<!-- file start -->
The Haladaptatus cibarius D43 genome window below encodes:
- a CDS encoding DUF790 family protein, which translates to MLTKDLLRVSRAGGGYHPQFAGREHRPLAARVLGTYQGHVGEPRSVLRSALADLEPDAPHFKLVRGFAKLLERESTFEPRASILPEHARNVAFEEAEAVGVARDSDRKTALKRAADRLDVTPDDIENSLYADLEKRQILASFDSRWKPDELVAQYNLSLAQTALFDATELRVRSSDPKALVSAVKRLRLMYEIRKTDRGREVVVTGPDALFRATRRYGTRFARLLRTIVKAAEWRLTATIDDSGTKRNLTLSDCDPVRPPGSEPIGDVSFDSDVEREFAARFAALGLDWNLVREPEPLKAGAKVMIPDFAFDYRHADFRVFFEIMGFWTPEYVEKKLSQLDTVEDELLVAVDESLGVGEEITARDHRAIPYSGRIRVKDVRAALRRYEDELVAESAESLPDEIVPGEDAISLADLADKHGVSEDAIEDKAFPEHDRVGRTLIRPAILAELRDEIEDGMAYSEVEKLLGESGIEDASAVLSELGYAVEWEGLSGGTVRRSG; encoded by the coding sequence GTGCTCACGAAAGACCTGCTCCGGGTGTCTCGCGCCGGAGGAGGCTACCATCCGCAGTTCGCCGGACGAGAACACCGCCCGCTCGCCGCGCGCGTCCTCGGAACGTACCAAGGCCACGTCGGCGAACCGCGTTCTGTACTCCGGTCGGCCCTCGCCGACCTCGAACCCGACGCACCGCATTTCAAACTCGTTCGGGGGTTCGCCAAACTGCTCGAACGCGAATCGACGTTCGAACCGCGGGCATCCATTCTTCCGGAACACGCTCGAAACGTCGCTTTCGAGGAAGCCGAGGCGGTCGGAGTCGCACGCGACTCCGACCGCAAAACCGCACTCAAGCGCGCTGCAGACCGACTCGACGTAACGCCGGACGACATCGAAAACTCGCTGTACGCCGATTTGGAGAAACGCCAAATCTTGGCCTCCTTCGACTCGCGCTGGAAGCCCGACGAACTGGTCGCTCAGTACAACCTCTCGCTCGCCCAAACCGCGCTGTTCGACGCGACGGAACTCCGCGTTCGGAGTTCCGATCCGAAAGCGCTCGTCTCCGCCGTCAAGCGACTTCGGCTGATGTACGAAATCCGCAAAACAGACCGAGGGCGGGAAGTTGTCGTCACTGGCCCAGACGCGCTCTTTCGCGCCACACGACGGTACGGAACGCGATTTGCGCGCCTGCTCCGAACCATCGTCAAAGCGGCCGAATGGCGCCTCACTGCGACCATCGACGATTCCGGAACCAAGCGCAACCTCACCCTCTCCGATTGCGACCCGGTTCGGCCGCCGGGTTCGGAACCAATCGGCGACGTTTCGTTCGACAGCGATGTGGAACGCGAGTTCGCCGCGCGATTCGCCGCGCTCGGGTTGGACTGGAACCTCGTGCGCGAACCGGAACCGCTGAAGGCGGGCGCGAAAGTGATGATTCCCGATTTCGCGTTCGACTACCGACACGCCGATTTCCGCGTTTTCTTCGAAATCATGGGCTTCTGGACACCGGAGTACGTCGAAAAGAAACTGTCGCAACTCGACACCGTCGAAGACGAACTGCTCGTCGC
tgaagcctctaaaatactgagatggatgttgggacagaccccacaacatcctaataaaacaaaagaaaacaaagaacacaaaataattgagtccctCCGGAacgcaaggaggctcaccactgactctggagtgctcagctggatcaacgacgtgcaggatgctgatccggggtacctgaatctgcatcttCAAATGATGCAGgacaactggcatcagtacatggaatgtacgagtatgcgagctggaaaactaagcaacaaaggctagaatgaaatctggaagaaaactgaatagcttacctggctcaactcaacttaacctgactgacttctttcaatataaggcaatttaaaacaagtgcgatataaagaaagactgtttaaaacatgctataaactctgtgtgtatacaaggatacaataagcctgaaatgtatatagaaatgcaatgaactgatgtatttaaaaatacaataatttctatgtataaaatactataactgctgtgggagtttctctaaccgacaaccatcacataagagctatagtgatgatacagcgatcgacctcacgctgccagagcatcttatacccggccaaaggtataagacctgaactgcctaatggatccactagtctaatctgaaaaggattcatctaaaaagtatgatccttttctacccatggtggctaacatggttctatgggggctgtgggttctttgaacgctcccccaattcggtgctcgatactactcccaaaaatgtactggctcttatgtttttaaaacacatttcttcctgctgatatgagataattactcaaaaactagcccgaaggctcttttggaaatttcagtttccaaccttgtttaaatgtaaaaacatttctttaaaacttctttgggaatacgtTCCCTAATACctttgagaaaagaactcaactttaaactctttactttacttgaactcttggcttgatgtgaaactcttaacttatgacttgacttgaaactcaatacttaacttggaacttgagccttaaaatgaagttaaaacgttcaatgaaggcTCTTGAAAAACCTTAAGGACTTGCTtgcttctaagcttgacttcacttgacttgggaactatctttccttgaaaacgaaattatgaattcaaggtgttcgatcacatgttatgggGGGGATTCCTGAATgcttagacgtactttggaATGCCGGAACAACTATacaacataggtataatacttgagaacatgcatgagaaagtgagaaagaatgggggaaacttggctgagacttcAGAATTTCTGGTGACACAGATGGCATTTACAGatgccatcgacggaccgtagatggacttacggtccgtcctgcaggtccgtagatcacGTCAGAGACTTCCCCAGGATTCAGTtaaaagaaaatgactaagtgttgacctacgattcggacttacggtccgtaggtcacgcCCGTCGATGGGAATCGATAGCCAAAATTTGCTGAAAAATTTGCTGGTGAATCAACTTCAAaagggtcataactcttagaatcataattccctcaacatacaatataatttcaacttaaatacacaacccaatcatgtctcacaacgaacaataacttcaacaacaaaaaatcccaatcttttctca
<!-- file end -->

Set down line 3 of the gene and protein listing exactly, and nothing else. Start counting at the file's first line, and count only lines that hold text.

tgaagcctctaaaatactgagatggatgttgggacagaccccacaacatcctaataaaacaaaagaaaacaaagaacacaaaataattgagtccctCCGGAacgcaaggaggctcaccactgactctggagtgctcagctggatcaacgacgtgcaggatgctgatccggggtacctgaatctgcatcttCAAATGATGCAGgacaactggcatcagtacatggaatgtacgagtatgcgagctggaaaactaagcaacaaaggctagaatgaaatctggaagaaaactgaatagcttacctggctcaactcaacttaacctgactgacttctttcaatataaggcaatttaaaacaagtgcgatataaagaaagactgtttaaaacatgctataaactctgtgtgtatacaaggatacaataagcctgaaatgtatatagaaatgcaatgaactgatgtatttaaaaatacaataatttctatgtataaaatactataactgctgtgggagtttctctaaccgacaaccatcacataagagctatagtgatgatacagcgatcgacctcacgctgccagagcatcttatacccggccaaaggtataagacctgaactgcctaatggatccactagtctaatctgaaaaggattcatctaaaaagtatgatccttttctacccatggtggctaacatggttctatgggggctgtgggttctttgaacgctcccccaattcggtgctcgatactactcccaaaaatgtactggctcttatgtttttaaaacacatttcttcctgctgatatgagataattactcaaaaactagcccgaaggctcttttggaaatttcagtttccaaccttgtttaaatgtaaaaacatttctttaaaacttctttgggaatacgtTCCCTAATACctttgagaaaagaactcaactttaaactctttactttacttgaactcttggcttgatgtgaaactcttaacttatgacttgacttgaaactcaatacttaacttggaacttgagccttaaaatgaagttaaaacgttcaatgaaggcTCTTGAAAAACCTTAAGGACTTGCTtgcttctaagcttgacttcacttgacttgggaactatctttccttgaaaacgaaattatgaattcaaggtgttcgatcacatgttatgggGGGGATTCCTGAATgcttagacgtactttggaATGCCGGAACAACTATacaacataggtataatacttgagaacatgcatgagaaagtgagaaagaatgggggaaacttggctgagacttcAGAATTTCTGGTGACACAGATGGCATTTACAGatgccatcgacggaccgtagatggacttacggtccgtcctgcaggtccgtagatcacGTCAGAGACTTCCCCAGGATTCAGTtaaaagaaaatgactaagtgttgacctacgattcggacttacggtccgtaggtcacgcCCGTCGATGGGAATCGATAGCCAAAATTTGCTGAAAAATTTGCTGGTGAATCAACTTCAAaagggtcataactcttagaatcataattccctcaacatacaatataatttcaacttaaatacacaacccaatcatgtctcacaacgaacaataacttcaacaacaaaaaatcccaatcttttctca